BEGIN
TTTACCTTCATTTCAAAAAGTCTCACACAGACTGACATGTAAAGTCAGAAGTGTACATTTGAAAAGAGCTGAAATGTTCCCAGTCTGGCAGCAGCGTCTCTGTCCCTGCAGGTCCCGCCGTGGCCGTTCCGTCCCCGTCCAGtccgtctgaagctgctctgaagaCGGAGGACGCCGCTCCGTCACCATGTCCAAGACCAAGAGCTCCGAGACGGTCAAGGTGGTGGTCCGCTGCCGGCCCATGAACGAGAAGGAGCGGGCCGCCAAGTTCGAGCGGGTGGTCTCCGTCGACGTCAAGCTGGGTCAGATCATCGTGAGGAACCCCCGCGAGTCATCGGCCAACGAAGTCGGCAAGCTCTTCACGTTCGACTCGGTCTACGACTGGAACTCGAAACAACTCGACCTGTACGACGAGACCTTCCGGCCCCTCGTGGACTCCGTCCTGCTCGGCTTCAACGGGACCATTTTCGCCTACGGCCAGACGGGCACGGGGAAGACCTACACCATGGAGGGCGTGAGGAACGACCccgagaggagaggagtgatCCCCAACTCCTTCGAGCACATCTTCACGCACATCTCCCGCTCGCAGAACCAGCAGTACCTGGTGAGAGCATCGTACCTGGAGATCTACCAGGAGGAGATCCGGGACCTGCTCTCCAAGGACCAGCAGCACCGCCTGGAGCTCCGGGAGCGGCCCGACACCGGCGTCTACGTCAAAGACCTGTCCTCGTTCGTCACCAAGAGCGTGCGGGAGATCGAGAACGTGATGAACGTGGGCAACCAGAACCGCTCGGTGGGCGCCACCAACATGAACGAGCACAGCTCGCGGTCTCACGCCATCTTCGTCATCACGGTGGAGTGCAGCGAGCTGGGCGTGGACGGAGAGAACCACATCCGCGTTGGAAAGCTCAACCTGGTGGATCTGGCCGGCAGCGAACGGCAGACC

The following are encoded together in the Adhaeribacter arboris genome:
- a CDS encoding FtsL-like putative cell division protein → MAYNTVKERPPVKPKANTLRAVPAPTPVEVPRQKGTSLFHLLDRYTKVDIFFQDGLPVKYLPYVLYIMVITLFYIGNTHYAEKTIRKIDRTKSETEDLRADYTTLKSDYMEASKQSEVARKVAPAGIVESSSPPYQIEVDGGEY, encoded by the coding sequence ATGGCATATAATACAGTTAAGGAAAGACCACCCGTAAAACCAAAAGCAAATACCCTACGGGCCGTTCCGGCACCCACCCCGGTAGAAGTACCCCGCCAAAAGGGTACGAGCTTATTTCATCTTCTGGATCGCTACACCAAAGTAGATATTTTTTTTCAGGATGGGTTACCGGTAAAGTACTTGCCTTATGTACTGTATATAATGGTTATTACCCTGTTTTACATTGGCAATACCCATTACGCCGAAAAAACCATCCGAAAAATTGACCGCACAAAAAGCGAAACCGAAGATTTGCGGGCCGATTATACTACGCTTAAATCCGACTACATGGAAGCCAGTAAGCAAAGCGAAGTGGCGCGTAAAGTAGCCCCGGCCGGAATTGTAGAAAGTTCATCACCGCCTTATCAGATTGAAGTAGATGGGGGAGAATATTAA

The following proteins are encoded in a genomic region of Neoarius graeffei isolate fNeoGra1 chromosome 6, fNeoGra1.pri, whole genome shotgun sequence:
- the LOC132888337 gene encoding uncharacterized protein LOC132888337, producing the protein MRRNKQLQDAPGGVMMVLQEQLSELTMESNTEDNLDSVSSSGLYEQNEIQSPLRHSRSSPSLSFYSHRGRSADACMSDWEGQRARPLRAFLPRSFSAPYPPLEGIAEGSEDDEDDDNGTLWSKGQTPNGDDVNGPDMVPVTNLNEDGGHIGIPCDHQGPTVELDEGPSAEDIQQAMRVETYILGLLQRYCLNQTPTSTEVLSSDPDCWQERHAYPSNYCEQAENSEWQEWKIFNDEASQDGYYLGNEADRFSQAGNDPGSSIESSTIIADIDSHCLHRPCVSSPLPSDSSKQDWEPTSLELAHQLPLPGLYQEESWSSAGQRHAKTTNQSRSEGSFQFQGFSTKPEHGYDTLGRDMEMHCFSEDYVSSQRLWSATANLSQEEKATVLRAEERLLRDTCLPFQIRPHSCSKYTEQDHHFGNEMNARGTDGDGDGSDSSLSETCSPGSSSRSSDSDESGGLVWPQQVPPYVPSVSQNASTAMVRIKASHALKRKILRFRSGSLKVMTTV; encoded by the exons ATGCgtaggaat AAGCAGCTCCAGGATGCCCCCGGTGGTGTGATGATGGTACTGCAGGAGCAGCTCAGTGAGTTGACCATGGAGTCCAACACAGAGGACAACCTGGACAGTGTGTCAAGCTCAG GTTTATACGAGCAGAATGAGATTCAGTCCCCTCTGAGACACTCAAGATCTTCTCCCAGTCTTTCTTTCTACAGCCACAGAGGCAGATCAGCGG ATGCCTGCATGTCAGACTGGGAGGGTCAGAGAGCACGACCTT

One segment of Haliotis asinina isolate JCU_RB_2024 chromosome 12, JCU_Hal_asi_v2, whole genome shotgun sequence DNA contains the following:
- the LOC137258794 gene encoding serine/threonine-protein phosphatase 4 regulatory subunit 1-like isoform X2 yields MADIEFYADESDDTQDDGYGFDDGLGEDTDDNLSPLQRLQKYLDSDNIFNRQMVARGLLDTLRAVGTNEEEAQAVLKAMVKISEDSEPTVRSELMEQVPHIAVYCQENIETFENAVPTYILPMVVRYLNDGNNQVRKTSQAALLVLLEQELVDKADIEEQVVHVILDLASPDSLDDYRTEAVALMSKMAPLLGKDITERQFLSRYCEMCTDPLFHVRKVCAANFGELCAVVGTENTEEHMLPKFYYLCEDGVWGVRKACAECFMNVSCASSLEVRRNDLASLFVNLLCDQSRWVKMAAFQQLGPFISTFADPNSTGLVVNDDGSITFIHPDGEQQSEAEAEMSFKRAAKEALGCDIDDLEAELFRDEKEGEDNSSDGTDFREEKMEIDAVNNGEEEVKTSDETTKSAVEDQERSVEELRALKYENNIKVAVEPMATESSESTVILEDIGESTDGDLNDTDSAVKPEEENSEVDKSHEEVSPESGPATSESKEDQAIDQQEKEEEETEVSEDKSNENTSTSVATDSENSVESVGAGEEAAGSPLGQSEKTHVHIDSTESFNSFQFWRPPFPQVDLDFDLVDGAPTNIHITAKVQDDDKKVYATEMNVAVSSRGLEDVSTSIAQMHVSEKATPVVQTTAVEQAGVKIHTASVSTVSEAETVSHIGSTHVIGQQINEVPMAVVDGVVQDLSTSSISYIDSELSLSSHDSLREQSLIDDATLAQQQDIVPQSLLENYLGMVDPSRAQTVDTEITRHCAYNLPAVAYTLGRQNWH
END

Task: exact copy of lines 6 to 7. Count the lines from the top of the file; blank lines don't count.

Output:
One segment of Haliotis asinina isolate JCU_RB_2024 chromosome 12, JCU_Hal_asi_v2, whole genome shotgun sequence DNA contains the following:
- the LOC137258794 gene encoding serine/threonine-protein phosphatase 4 regulatory subunit 1-like isoform X2 yields MADIEFYADESDDTQDDGYGFDDGLGEDTDDNLSPLQRLQKYLDSDNIFNRQMVARGLLDTLRAVGTNEEEAQAVLKAMVKISEDSEPTVRSELMEQVPHIAVYCQENIETFENAVPTYILPMVVRYLNDGNNQVRKTSQAALLVLLEQELVDKADIEEQVVHVILDLASPDSLDDYRTEAVALMSKMAPLLGKDITERQFLSRYCEMCTDPLFHVRKVCAANFGELCAVVGTENTEEHMLPKFYYLCEDGVWGVRKACAECFMNVSCASSLEVRRNDLASLFVNLLCDQSRWVKMAAFQQLGPFISTFADPNSTGLVVNDDGSITFIHPDGEQQSEAEAEMSFKRAAKEALGCDIDDLEAELFRDEKEGEDNSSDGTDFREEKMEIDAVNNGEEEVKTSDETTKSAVEDQERSVEELRALKYENNIKVAVEPMATESSESTVILEDIGESTDGDLNDTDSAVKPEEENSEVDKSHEEVSPESGPATSESKEDQAIDQQEKEEEETEVSEDKSNENTSTSVATDSENSVESVGAGEEAAGSPLGQSEKTHVHIDSTESFNSFQFWRPPFPQVDLDFDLVDGAPTNIHITAKVQDDDKKVYATEMNVAVSSRGLEDVSTSIAQMHVSEKATPVVQTTAVEQAGVKIHTASVSTVSEAETVSHIGSTHVIGQQINEVPMAVVDGVVQDLSTSSISYIDSELSLSSHDSLREQSLIDDATLAQQQDIVPQSLLENYLGMVDPSRAQTVDTEITRHCAYNLPAVAYTLGRQNWH